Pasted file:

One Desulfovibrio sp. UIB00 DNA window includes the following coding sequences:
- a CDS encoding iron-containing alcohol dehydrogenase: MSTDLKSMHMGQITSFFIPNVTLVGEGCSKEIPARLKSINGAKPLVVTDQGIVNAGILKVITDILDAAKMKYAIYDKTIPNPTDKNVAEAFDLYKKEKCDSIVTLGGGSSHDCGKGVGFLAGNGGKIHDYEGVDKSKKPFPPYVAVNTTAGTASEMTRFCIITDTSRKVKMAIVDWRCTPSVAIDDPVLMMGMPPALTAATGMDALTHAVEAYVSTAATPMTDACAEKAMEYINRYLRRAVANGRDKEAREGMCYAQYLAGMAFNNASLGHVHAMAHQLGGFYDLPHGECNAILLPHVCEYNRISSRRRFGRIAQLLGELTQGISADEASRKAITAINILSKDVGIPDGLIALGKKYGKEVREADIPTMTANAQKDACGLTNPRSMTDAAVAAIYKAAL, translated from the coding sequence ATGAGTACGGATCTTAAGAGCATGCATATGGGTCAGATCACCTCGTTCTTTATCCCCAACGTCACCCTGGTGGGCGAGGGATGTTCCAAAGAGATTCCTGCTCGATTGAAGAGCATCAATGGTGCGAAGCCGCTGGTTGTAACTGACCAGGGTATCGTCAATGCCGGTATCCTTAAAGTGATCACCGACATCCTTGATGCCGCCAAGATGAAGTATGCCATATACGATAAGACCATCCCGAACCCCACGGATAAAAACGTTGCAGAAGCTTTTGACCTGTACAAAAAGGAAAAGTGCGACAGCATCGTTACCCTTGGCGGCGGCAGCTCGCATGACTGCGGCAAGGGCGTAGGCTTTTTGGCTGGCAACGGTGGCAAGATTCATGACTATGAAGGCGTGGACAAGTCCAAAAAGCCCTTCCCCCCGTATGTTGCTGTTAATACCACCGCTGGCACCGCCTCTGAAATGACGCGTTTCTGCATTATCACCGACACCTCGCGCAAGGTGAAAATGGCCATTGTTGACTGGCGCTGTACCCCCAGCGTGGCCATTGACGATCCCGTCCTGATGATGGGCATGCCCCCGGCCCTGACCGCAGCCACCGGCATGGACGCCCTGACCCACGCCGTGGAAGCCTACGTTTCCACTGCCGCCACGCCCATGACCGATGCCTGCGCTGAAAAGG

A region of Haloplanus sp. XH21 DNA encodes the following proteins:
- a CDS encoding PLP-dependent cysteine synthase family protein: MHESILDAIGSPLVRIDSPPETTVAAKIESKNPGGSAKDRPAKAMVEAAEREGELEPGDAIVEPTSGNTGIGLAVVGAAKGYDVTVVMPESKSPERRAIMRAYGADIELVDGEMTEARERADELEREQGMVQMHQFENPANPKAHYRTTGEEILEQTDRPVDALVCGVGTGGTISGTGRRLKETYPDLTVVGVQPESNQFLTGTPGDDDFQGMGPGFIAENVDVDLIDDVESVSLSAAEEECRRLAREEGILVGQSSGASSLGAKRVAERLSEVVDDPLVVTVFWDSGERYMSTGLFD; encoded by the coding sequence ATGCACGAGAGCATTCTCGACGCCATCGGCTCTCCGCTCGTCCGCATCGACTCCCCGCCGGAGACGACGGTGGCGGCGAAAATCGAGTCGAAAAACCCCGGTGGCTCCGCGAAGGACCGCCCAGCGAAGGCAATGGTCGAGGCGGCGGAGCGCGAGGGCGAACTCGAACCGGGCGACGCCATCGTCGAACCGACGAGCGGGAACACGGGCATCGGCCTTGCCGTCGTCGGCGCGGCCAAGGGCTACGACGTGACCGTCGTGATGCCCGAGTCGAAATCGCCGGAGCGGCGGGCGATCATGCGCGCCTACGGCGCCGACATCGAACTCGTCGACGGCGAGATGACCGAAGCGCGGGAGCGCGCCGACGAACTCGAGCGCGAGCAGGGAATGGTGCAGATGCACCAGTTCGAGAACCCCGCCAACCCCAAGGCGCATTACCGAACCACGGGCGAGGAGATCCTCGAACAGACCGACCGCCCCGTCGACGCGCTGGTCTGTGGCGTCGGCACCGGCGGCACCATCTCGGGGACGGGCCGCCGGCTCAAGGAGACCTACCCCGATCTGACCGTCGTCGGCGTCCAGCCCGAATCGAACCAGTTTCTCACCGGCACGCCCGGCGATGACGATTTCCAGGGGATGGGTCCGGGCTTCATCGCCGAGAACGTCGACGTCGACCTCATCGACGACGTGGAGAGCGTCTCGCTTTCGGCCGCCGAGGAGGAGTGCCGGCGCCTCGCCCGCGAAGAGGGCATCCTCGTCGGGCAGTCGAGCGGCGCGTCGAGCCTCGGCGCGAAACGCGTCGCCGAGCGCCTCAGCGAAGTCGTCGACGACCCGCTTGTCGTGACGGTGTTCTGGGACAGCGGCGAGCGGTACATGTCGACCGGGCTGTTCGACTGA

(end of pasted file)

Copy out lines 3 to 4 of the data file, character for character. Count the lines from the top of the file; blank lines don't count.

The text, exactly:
A region of Haloplanus sp. XH21 DNA encodes the following proteins:
- a CDS encoding PLP-dependent cysteine synthase family protein: MHESILDAIGSPLVRIDSPPETTVAAKIESKNPGGSAKDRPAKAMVEAAEREGELEPGDAIVEPTSGNTGIGLAVVGAAKGYDVTVVMPESKSPERRAIMRAYGADIELVDGEMTEARERADELEREQGMVQMHQFENPANPKAHYRTTGEEILEQTDRPVDALVCGVGTGGTISGTGRRLKETYPDLTVVGVQPESNQFLTGTPGDDDFQGMGPGFIAENVDVDLIDDVESVSLSAAEEECRRLAREEGILVGQSSGASSLGAKRVAERLSEVVDDPLVVTVFWDSGERYMSTGLFD; encoded by the coding sequence ATGCACGAGAGCATTCTCGACGCCATCGGCTCTCCGCTCGTCCGCATCGACTCCCCGCCGGAGACGACGGTGGCGGCGAAAATCGAGTCGAAAAACCCCGGTGGCTCCGCGAAGGACCGCCCAGCGAAGGCAATGGTCGAGGCGGCGGAGCGCGAGGGCGAACTCGAACCGGGCGACGCCATCGTCGAACCGACGAGCGGGAACACGGGCATCGGCCTTGCCGTCGTCGGCGCGGCCAAGGGCTACGACGTGACCGTCGTGATGCCCGAGTCGAAATCGCCGGAGCGGCGGGCGATCATGCGCGCCTACGGCGCCGACATCGAACTCGTCGACGGCGAGATGACCGAAGCGCGGGAGCGCGCCGACGAACTCGAGCGCGAGCAGGGAATGGTGCAGATGCACCAGTTCGAGAACCCCGCCAACCCCAAGGCGCATTACCGAACCACGGGCGAGGAGATCCTCGAACAGACCGACCGCCCCGTCGACGCGCTGGTCTGTGGCGTCGGCACCGGCGGCACCATCTCGGGGACGGGCCGCCGGCTCAAGGAGACCTACCCCGATCTGACCGTCGTCGGCGTCCAGCCCGAATCGAACCAGTTTCTCACCGGCACGCCCGGCGATGACGATTTCCAGGGGATGGGTCCGGGCTTCATCGCCGAGAACGTCGACGTCGACCTCATCGACGACGTGGAGAGCGTCTCGCTTTCGGCCGCCGAGGAGGAGTGCCGGCGCCTCGCCCGCGAAGAGGGCATCCTCGTCGGGCAGTCGAGCGGCGCGTCGAGCCTCGGCGCGAAACGCGTCGCCGAGCGCCTCAGCGAAGTCGTCGACGACCCGCTTGTCGTGACGGTGTTCTGGGACAGCGGCGAGCGGTACATGTCGACCGGGCTGTTCGACTGA